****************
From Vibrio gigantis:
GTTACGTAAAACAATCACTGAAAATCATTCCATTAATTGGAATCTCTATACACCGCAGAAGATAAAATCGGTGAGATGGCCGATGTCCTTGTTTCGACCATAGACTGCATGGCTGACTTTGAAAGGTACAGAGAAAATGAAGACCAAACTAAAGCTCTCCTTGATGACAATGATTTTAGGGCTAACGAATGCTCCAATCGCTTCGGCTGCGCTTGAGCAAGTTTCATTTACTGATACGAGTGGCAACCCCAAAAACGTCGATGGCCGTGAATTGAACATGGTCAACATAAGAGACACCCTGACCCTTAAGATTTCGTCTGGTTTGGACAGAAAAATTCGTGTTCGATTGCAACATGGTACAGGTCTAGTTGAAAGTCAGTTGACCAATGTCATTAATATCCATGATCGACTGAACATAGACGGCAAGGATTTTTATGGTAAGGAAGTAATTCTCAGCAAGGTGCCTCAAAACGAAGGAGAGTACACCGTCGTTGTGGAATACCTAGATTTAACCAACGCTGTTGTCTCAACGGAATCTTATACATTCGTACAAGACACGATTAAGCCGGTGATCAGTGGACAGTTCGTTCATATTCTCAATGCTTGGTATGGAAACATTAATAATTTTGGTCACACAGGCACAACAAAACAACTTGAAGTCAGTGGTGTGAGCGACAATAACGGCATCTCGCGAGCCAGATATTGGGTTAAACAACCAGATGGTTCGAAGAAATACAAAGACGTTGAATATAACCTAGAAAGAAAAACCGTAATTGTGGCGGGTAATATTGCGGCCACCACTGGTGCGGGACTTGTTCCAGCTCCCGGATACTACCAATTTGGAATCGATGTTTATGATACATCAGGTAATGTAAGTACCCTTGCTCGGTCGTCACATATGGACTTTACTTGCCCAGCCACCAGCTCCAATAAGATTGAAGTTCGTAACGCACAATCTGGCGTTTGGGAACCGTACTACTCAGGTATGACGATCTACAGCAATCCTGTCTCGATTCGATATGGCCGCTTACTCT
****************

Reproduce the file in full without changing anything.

From Vibrio gigantis:
GTTACGTAAAACAATCACTGAAAATCATTCCATTAATTGGAATCTCTATACACCGCAGAAGATAAAATCGGTGAGATGGCCGATGTCCTTGTTTCGACCATAGACTGCATGGCTGACTTTGAAAGGTACAGAGAAAATGAAGACCAAACTAAAGCTCTCCTTGATGACAATGATTTTAGGGCTAACGAATGCTCCAATCGCTTCGGCTGCGCTTGAGCAAGTTTCATTTACTGATACGAGTGGCAACCCCAAAAACGTCGATGGCCGTGAATTGAACATGGTCAACATAAGAGACACCCTGACCCTTAAGATTTCGTCTGGTTTGGACAGAAAAATTCGTGTTCGATTGCAACATGGTACAGGTCTAGTTGAAAGTCAGTTGACCAATGTCATTAATATCCATGATCGACTGAACATAGACGGCAAGGATTTTTATGGTAAGGAAGTAATTCTCAGCAAGGTGCCTCAAAACGAAGGAGAGTACACCGTCGTTGTGGAATACCTAGATTTAACCAACGCTGTTGTCTCAACGGAATCTTATACATTCGTACAAGACACGATTAAGCCGGTGATCAGTGGACAGTTCGTTCATATTCTCAATGCTTGGTATGGAAACATTAATAATTTTGGTCACACAGGCACAACAAAACAACTTGAAGTCAGTGGTGTGAGCGACAATAACGGCATCTCGCGAGCCAGATATTGGGTTAAACAACCAGATGGTTCGAAGAAATACAAAGACGTTGAATATAACCTAGAAAGAAAAACCGTAATTGTGGCGGGTAATATTGCGGCCACCACTGGTGCGGGACTTGTTCCAGCTCCCGGATACTACCAATTTGGAATCGATGTTTATGATACATCAGGTAATGTAAGTACCCTTGCTCGGTCGTCACATATGGACTTTACTTGCCCAGCCACCAGCTCCAATAAGATTGAAGTTCGTAACGCACAATCTGGCGTTTGGGAACCGTACTACTCAGGTATGACGATCTACAGCAATCCTGTCTCGATTCGATATGGCCGCTTACTCT